Over 640 skiers pre-registered for this second annual event and with the cold temperatures the American Birkebeiner Ski Foundation was afraid it would keep people away.  Instead there were 50 new registrations on Friday night and Saturday morning.  The foundation also reported that skiers from as far away as Tennessee, Florida, Texas, and California in the United States and from Scotland, Russia and Canada participated in the event.  While that seems like a lot of skiers for a race it was much smaller than the American Birkebeiner race in February which attracts over 9,000 skiers for the various events.  What both Tim and I liked is that with the many up and downhills the course was not skied in with ruts that usually happen in the Birkie Race due to so many skiers.  Tim is pictured to the left at the Fire Tower turnaround.  I wanted to take more pictures but my hands got way too cold and it took me 2-3 K to get the feeling back in my finger tips.

After the tour Tim and I drove into Cable, Wisconsin and ate a late lunch / early dinner at The Rivers Eatery which is located in The Ideal Market.  Garrett Ping, who I skied with last weekend in Eau Claire recommended the restaurant and this will be sure to become a regular place for Birkie week too.  Wonderful stone oven pizza, salad, and plenty of good micro craft beer on tap all in a very nice atmosphere.  After lunch we visited John Kotar and his family at his cabin in Cable.  John is the founder of the Birchleggings Club and is a member of the American Birkebeiner Ski Foundation Board of Directors.  He did not participate in the BirkieTour but did get out for a couple of hours of skiing in the early afternoon because of the cold.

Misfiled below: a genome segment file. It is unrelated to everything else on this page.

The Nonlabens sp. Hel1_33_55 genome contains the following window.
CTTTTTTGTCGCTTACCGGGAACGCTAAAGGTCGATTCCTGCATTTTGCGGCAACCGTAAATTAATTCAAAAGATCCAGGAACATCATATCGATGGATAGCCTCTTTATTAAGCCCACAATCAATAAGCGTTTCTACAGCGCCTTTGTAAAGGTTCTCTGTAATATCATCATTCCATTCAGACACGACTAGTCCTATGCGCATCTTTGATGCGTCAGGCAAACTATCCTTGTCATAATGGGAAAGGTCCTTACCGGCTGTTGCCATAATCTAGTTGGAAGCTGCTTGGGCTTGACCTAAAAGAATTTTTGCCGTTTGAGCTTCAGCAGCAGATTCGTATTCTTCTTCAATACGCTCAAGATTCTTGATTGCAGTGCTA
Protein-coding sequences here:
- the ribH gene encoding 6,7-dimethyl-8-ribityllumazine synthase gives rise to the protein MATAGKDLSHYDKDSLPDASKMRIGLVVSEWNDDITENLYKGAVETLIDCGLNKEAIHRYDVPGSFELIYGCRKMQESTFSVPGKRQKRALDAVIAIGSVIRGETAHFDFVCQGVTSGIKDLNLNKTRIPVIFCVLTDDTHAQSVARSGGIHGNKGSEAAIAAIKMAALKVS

We stayed at the Lenroot Lodge in Seeley, Wisconsin and with the change in the BirkieTour couse we were very close to the start on Highway Double 00.  The lodge is owned by the same folks as the Sawmill Saloon, which is a mainstay of Seeley and a restaurant we have eaten at every year that we have been up for the American Birkebeiner ski race.  The Lenroot has very reasonable rates with nice rooms with a loft.  My only complaint is that the temperature could not be controlled so it was quite warm in the room.  All in all a great weekend with a one of my Birkie Buddies!  Tim will be meeting Mike Tarnow, our other Birkie Buddy, next weekend at the Noqueman Ski Marathon in Marquette, Michigan.  Too far for me to drive from La Crosse, Wisconsin.

Monday, January 17, 2011

The Fridtjof Nansen Ski Race - January 16, 2011

Yesterday I participated in The Fridtjof Nansen Ski Race at the Tower Ridge Ski Trails north of Eau Claire, Wisconsin.  It was a cold, clear, and crisp day with the temperature at the start at -14C and only warming up to -11C.  The Tower Ridge Ski Trails are very well maintained, wide, and perfect for skate skiing for both beginners and advanced skiers.  In fact there were junior and kids races as the trails only have a few steep hills with mostly flat and rolling terrain.  All are very scenic though the woods.  The picture to the left was taken just after I finished the race near the wonderful warming chalet that is located at the trails too.

I was curious about the name of the race and after only getting bits of information on the website and through asking people I did some research and found information at the Nobel Peace Prize website which I use here. The race is named after Fridtjof Nansen who was a Norwegian that was born in Oslo in 1861.  Growing up he became expert in skating, tumbling, and swimming, but it was his expertise in skiing that was to play such a large role in his life.  In school Nansen excelled in the sciences and in drawing and, upon entering the University of Oslo in 1881, decided to major in zoology. In the next fifteen years he united his athletic ability, his scientific interests, his yearning for adventure, and even his talent for drawing in a series of brilliant achievements that brought him international fame.